Yankees make brutal roster move and could hurt key reliever's development

Come on, man.
Houston Astros v New York Yankees
Houston Astros v New York Yankees / Sarah Stier/GettyImages

Turns out, the New York Yankees didn't learn their lesson here when they already experienced this type of move blowing up in their face. That's right ... it happened back in 2022 when Brian Cashman and the front office's series of decisions sunk a bonafide World Series contender.

On Thursday night, the Yankees optioned the red-hot Ron Marinaccio back down to Triple-A solely because he had options remaining, which saved Michael Tonkin's spot on the roster for the time being. Nick Burdi is set to return from the injured list for the team's weekend series against the Tampa Bay Rays and the Yanks had to clear a roster spot.

Yes, there's some validity to this. The Yankees are ailing on the pitching front and need to preserve as many innings as possible. If they went with Tonkin this time around, he would've had to be designated for assignment. If/when Tommy Kahnle returns, that'll have to happen anyway.

But is preserving someone like Tonkin worth halting Marinaccio's progress as he rebounds from an awful 2023 season? The work Marinaccio has done so far has been incredible, considering where he was just a few months ago.

The right-hander owns a 1.42 ERA and 0.79 WHIP with 10 strikeouts across 12 2/3 innings of work after finishing 2023 with an 8.80 ERA and 1.96 WHIP across his final 15 1/3 innings at Triple-A.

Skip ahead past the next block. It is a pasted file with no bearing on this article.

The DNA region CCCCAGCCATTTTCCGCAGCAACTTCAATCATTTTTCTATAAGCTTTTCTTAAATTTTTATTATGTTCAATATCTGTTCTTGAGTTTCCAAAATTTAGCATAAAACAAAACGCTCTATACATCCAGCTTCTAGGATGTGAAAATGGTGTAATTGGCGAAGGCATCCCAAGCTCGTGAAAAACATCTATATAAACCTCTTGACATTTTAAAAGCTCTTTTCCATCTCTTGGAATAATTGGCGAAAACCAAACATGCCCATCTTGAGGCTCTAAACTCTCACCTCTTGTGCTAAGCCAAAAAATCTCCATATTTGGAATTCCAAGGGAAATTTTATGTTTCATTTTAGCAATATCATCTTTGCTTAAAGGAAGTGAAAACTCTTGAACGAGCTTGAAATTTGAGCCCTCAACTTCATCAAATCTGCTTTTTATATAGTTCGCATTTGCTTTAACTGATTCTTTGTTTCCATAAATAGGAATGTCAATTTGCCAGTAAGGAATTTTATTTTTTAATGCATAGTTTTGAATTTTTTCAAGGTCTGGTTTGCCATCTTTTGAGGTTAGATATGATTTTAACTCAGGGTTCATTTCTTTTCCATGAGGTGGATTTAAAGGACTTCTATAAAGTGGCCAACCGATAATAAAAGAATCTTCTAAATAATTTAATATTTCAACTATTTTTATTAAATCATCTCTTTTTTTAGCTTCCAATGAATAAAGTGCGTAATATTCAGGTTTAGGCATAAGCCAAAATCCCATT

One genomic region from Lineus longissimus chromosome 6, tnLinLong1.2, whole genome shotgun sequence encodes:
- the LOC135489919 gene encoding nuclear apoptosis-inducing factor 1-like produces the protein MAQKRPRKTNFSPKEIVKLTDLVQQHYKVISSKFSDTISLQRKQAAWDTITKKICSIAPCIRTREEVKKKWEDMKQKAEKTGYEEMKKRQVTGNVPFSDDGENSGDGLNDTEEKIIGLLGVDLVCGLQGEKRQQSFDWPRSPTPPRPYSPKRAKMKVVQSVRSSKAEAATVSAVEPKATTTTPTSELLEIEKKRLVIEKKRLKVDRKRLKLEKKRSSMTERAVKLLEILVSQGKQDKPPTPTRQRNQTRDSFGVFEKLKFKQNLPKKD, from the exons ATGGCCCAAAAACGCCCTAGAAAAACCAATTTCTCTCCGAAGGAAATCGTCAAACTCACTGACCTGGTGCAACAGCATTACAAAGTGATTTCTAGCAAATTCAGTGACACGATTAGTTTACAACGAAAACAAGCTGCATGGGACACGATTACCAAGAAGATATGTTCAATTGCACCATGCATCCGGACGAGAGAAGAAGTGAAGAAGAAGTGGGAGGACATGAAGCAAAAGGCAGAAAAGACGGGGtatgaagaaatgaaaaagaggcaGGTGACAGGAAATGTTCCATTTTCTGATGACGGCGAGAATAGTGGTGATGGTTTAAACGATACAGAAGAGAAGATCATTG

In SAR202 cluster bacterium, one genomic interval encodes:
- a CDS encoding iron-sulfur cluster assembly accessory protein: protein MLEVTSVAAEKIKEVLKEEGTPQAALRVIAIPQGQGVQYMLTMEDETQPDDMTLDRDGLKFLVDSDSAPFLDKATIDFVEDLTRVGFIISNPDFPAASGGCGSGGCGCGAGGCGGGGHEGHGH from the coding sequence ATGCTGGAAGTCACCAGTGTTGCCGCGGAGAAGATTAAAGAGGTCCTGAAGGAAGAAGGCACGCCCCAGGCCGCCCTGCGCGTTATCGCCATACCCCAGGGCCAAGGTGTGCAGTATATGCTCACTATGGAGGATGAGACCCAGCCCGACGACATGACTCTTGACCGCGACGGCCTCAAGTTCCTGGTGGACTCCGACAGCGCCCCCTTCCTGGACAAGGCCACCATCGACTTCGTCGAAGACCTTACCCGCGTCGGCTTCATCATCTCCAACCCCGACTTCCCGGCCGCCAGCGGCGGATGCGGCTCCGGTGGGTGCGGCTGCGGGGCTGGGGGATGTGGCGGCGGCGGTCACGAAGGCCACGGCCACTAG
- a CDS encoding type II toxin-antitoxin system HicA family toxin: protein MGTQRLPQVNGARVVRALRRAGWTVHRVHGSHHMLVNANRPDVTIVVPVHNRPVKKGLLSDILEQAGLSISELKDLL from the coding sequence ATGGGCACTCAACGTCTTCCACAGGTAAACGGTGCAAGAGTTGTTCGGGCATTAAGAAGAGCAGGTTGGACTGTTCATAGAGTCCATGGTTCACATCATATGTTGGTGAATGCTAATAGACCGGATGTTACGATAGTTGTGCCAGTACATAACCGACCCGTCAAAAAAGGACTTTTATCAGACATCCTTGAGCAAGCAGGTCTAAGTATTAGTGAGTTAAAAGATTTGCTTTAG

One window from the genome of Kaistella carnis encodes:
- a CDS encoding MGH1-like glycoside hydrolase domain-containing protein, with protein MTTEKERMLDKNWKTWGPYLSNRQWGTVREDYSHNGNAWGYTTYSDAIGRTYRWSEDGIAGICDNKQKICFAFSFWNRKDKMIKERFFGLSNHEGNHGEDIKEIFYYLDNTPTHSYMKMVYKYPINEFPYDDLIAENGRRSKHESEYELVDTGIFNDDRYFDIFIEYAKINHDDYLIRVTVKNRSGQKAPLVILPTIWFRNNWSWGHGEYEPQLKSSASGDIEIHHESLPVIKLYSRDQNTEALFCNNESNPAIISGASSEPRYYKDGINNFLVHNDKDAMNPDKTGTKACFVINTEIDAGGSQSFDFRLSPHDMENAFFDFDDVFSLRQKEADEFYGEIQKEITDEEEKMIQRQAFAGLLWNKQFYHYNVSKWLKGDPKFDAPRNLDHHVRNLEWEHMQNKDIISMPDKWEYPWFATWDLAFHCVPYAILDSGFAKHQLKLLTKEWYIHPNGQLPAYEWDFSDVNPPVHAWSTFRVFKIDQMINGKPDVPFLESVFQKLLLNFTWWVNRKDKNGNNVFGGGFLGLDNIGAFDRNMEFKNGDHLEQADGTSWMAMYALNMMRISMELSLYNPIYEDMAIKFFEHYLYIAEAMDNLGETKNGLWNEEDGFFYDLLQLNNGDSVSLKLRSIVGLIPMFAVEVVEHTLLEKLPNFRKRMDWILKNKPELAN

Yankees make brutal roster move and demote pitcher who's bounced back in big way

Marinaccio's success this year is no fluke, either. He's definitely gotten himself into trouble with walks, but he's managed to work his way out of it. And his peripheral metrics support his surface-level stats, which is always a good sign.

The Yankees used this same logic with "options" back in 2022 when Marinaccio was arguably the team's most consistent reliever. That season, he logged a 2.05 ERA and 1.05 WHIP with 56 strikeouts in 44 innings. He was demoted on Aug. 6, returned on Aug. 17, and his impressive streak of clean outings was halted. He stumbled a bit, then came down with a shin injury, which led to the Yankees leaving him off the ALDS and ALCS rosters.

Back then, shuffling him up and down was at least somewhat understandable, because guys like Jonathan Loaisiga, Wandy Peralta, Luis Severino, Jameson Taillon, Lou Trivino, Frankie Montas and Miguel Castro were in the picture.

This time around, they don't have anywhere close to that cast of arms, and could arguably be adversely affecting the progress Marinaccio has made to dig himself out of what seemed like an insurmountable hole.

Bold move, we'll see how it works out for them, Cotton.